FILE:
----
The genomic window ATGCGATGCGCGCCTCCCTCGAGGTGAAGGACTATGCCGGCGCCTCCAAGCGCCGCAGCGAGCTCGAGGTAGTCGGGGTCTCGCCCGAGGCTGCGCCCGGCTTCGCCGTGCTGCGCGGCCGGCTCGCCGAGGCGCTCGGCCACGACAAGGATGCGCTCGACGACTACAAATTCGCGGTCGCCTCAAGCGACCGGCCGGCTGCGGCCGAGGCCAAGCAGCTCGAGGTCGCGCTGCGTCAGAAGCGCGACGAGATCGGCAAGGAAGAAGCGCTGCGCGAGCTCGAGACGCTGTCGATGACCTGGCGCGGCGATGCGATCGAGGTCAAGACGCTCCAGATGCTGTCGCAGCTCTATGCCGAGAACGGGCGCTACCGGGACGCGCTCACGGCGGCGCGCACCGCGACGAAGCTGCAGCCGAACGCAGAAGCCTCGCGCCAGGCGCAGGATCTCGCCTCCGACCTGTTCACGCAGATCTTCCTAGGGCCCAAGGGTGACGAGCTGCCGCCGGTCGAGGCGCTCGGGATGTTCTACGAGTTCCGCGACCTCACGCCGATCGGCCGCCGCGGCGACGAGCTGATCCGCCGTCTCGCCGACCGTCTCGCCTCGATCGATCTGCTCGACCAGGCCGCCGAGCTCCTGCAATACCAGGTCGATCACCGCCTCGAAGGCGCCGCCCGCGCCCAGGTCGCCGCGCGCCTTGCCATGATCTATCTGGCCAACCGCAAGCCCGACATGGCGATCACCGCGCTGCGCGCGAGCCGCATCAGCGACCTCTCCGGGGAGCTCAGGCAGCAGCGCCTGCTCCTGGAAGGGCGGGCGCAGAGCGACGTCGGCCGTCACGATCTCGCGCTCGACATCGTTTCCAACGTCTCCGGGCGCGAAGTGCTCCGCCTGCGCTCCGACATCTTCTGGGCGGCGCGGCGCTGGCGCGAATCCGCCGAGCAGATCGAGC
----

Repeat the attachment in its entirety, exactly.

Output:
The genomic window ATGCGATGCGCGCCTCCCTCGAGGTGAAGGACTATGCCGGCGCCTCCAAGCGCCGCAGCGAGCTCGAGGTAGTCGGGGTCTCGCCCGAGGCTGCGCCCGGCTTCGCCGTGCTGCGCGGCCGGCTCGCCGAGGCGCTCGGCCACGACAAGGATGCGCTCGACGACTACAAATTCGCGGTCGCCTCAAGCGACCGGCCGGCTGCGGCCGAGGCCAAGCAGCTCGAGGTCGCGCTGCGTCAGAAGCGCGACGAGATCGGCAAGGAAGAAGCGCTGCGCGAGCTCGAGACGCTGTCGATGACCTGGCGCGGCGATGCGATCGAGGTCAAGACGCTCCAGATGCTGTCGCAGCTCTATGCCGAGAACGGGCGCTACCGGGACGCGCTCACGGCGGCGCGCACCGCGACGAAGCTGCAGCCGAACGCAGAAGCCTCGCGCCAGGCGCAGGATCTCGCCTCCGACCTGTTCACGCAGATCTTCCTAGGGCCCAAGGGTGACGAGCTGCCGCCGGTCGAGGCGCTCGGGATGTTCTACGAGTTCCGCGACCTCACGCCGATCGGCCGCCGCGGCGACGAGCTGATCCGCCGTCTCGCCGACCGTCTCGCCTCGATCGATCTGCTCGACCAGGCCGCCGAGCTCCTGCAATACCAGGTCGATCACCGCCTCGAAGGCGCCGCCCGCGCCCAGGTCGCCGCGCGCCTTGCCATGATCTATCTGGCCAACCGCAAGCCCGACATGGCGATCACCGCGCTGCGCGCGAGCCGCATCAGCGACCTCTCCGGGGAGCTCAGGCAGCAGCGCCTGCTCCTGGAAGGGCGGGCGCAGAGCGACGTCGGCCGTCACGATCTCGCGCTCGACATCGTTTCCAACGTCTCCGGGCGCGAAGTGCTCCGCCTGCGCTCCGACATCTTCTGGGCGGCGCGGCGCTGGCGCGAATCCGCCGAGCAGATCGAGC